The major limitation of this study is its retrospective nature. Because of this, the timing of blood glucose estimations could not be controlled. Most newborns did not have measurements of plasma insulin or other metabolic studies, but had obvious causes of hypoglycemia. The standard infusion of 0.5 or 1 mg over 24 hours translates into a wide variation in dosage per kilogram. The pharmacologic doses of glucagon that we used are significantly greater than circulating physiologic concentrations and may exceed those actually required for an effect. As indicated by the lack of difference between infusion rates above and below 20 µg/kg hourly, the higher rates may not provide added benefit. Although our results seem to support the suggested upper limit of 10 µg/kg hourly,24 they should be interpreted with caution since the newborns receiving the higher doses in this study were the preterm and IUGR newborns. On the other hand, our results suggest that preterm newborns are likely to be relatively less responsive to glucagon.
Monitoring blood glucose levels in high-risk newborns and attempts to maintain euglycemia are standard practices in neonatal nurseries. Blood glucose levels show a continuum, and thus it is difficult to define hypoglycemia as a single set of values12,19; this served as our rationale for stratifying the degree of hypoglycemia. In most cases, hypoglycemia responds to early and frequent feeding; however, if blood glucose levels fall below 47 mg/dL (2.6 mmol/L), IV dextrose given at a high enough rate to meet the newborn's glucose use rate is recommended.11 In a few newborns, this IV glucose proves insufficient and hormonal treatment, with either glucocorticoids or glucagon, is required. In our NICU, an infusion of glucagon is used when increased glucose infusion rates are insufficient to normalize blood glucose levels, in particular in cases such as perinatal stress, where the total volume of infused solutions is restricted.
The glycemic effect of glucagon was first demonstrated more than 40 years ago.25 The response to glucagon given by IV bolus has been studied in infants with hypoglycemia due to a variety of causes.2,14,25,26 Infusions of glucagon have not been well studied, but have been shown to increase the blood glucose levels to a satisfactory level in most IUGR infants27 and the other etiologic groups of newborns included in this study. However, our understanding of how glucagon exerts its effect remains incomplete. Endogenous glucagon is important in promoting early neonatal glycogenolysis and gluconeogenesis. In our study, similar rises in blood glucose following glucagon use were seen in the diagnostic groups likely to have depleted glycogen stores. Thus, it is unlikely that glucagon acts solely by glycogenolysis. Phosphoenolpyruvate carboxykinase is the rate-limiting enzyme in gluconeogenesis, and it has been suggested that induction of this enzyme is determined by the plasma glucagon–insulin ratio. This ratio may be lowered by IV dextrose, which can inhibit glucagon secretion,28 or by the increased insulin levels that can occur in association with perinatal stress,29 IUGR,30 and maternal diabetes mellitus. Under these circumstances, administration of glucagon may possibly increase the glucagon-insulin ratio, thus promoting gluconeogenesis. Glucagon may also contribute to the increase in capacity for fatty acid oxidation in the liver, a process essential for gluconeogenesis.31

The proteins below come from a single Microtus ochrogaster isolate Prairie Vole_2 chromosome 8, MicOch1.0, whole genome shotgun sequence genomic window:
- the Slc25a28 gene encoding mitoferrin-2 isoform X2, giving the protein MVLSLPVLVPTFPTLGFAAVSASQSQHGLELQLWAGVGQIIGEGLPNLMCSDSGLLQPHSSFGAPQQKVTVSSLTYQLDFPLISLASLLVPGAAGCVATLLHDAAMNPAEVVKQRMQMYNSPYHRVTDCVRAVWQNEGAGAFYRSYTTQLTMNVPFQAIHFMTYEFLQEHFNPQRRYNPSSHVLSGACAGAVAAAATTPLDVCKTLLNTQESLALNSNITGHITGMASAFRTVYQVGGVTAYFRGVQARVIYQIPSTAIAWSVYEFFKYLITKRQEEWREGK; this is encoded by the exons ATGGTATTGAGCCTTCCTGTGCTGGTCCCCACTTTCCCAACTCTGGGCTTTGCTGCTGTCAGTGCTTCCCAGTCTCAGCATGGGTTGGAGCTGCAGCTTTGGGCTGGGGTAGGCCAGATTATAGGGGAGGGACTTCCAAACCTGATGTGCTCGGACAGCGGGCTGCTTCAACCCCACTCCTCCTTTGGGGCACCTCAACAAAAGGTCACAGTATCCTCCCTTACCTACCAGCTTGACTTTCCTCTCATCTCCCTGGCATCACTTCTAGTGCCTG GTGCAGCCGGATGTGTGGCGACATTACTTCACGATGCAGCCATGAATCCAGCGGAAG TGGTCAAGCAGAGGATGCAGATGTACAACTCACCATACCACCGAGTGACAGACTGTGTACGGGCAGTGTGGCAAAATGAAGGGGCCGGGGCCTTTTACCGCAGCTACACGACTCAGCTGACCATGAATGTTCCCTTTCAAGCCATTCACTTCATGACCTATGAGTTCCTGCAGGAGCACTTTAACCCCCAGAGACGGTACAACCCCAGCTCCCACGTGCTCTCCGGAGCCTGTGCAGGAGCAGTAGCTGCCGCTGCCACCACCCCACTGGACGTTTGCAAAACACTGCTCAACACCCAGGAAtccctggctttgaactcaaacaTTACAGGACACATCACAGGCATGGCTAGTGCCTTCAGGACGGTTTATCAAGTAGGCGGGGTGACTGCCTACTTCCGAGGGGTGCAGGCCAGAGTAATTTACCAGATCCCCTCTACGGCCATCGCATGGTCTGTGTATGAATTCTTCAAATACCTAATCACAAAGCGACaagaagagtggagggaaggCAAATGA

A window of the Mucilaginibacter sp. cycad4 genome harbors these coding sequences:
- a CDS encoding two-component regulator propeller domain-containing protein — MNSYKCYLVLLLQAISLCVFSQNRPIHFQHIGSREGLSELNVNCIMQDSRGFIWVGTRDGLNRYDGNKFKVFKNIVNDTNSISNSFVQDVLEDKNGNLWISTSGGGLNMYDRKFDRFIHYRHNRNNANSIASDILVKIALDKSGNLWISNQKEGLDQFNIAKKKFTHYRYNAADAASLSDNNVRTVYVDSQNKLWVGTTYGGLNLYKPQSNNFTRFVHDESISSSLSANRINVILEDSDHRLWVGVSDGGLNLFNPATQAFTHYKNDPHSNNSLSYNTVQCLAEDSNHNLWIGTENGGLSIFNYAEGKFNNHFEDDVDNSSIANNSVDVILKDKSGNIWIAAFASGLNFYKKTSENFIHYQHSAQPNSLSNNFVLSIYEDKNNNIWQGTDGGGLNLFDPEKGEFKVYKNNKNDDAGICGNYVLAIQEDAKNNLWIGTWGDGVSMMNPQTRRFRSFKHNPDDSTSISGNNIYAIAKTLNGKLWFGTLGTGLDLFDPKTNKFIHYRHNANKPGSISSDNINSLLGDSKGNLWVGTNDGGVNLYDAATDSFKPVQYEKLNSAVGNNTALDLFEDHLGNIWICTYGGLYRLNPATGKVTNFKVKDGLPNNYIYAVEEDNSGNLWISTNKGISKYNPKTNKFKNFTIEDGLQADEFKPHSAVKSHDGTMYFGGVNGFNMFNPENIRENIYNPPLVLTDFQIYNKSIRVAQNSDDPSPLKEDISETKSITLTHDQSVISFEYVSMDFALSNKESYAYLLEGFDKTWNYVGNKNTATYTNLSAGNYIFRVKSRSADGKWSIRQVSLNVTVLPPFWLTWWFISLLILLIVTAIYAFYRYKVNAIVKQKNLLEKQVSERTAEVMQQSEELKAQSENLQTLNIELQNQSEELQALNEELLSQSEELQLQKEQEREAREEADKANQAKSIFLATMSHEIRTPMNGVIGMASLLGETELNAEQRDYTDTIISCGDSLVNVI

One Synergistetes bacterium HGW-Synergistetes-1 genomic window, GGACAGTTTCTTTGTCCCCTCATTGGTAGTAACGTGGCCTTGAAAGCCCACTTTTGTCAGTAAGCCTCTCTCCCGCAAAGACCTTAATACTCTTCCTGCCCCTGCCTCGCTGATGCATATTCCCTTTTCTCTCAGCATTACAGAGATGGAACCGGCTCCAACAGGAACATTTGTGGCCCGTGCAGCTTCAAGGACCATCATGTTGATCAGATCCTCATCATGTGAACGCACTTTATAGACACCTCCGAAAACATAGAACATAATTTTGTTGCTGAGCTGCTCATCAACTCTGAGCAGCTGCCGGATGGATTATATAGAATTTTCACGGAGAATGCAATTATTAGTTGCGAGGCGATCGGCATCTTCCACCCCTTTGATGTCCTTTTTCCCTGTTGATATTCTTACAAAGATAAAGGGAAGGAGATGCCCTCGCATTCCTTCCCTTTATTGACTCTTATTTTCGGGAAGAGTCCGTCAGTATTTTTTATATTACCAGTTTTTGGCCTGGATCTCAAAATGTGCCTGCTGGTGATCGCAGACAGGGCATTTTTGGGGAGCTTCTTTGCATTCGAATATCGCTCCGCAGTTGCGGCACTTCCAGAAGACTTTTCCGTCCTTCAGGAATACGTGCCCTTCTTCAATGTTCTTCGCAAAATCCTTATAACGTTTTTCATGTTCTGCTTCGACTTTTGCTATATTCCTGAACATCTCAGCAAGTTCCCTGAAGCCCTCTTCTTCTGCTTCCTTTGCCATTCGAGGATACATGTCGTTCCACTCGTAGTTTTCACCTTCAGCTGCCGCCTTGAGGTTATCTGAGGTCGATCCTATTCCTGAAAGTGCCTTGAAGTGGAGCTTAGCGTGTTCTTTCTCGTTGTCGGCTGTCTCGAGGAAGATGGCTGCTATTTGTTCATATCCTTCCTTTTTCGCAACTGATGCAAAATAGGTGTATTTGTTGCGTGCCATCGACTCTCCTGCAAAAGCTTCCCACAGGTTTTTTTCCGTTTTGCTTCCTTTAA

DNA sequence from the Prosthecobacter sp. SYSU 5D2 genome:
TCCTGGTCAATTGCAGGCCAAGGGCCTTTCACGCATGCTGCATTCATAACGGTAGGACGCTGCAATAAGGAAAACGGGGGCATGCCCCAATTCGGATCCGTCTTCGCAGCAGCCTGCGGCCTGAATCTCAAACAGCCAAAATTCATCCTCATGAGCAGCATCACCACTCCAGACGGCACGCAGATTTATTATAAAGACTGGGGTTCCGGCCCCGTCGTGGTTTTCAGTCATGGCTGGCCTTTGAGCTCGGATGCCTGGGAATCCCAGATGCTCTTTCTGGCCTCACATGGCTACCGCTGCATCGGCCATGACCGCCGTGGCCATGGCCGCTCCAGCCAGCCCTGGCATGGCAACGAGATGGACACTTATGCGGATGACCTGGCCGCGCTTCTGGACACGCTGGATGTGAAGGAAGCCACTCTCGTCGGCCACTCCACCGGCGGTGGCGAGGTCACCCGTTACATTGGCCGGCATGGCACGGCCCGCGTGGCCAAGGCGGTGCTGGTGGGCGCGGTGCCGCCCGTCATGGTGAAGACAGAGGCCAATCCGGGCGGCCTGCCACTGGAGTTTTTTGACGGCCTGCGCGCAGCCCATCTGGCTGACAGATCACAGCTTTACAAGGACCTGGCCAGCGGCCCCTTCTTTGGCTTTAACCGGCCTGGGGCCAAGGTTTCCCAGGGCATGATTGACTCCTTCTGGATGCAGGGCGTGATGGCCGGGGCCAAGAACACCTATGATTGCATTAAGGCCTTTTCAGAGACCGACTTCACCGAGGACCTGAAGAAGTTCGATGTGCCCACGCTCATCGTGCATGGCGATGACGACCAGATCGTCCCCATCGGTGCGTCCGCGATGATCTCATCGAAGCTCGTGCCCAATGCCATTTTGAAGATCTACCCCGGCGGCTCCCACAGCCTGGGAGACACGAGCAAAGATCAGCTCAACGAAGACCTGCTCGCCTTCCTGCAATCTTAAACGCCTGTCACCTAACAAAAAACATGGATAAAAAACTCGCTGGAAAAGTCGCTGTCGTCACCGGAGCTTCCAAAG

Because episodes of hypoglycemia may cause brain injury, close attention to the prevention and management of neonatal hypoglycemia is required. The results of our analyses strongly suggest that glucagon infusions are a useful adjunctive treatment for resistant neonatal hypoglycemia. Further studies are needed to define the exact role of glucagon in the management of neonatal hypoglycemia and to compare the effect of glucagon with other glycemic treatments. The dosing, route, and timing of glucagon therapy in the different diagnostic groups need further clarification. A randomized control trial comparing glucagon to steroids or the effect of glucagon infusions in different doses may be good starting points.
Accepted for publication May 9, 2002.
Management of hypoglycemia is an important problem in all newborn nurseries. Most cases of neonatal hypoglycemia respond to early feeding or intravenous dextrose administration, but in some severe cases, hormonal treatment with either glucagon or glucocorticoids is required. There is no consensus regarding which approach is the most effective. Despite limited evidence, glucagon is widely used for the management of persistent neonatal hypoglycemia. This retrospective study, to our knowledge the first from North America, shows that intravenous glucagon infusions significantly increased blood glucose concentrations in neonatal hypoglycemia. Glucagon was also able to prevent further episodes of severe hypoglycemia and was effective in a wide variety of conditions, including hypoglycemia associated with asphyxia, intrauterine growth restriction, prematurity, and infants of diabetic mothers.
Corresponding author and reprints: Aideen M. Moore, MD, FRCPC, Division of Neonatology, Hospital for Sick Children and University of Toronto, 555 University Ave, Toronto, Ontario, Canada M5G 1X8 (e-mail: firstname.lastname@example.org).
Miralles RE, Lodha A, Perlman M, Moore AM. Experience With Intravenous Glucagon Infusions as a Treatment for Resistant Neonatal Hypoglycemia. Arch Pediatr Adolesc Med. 2002;156(10):999-1004. doi:10.1001/archpedi.156.10.999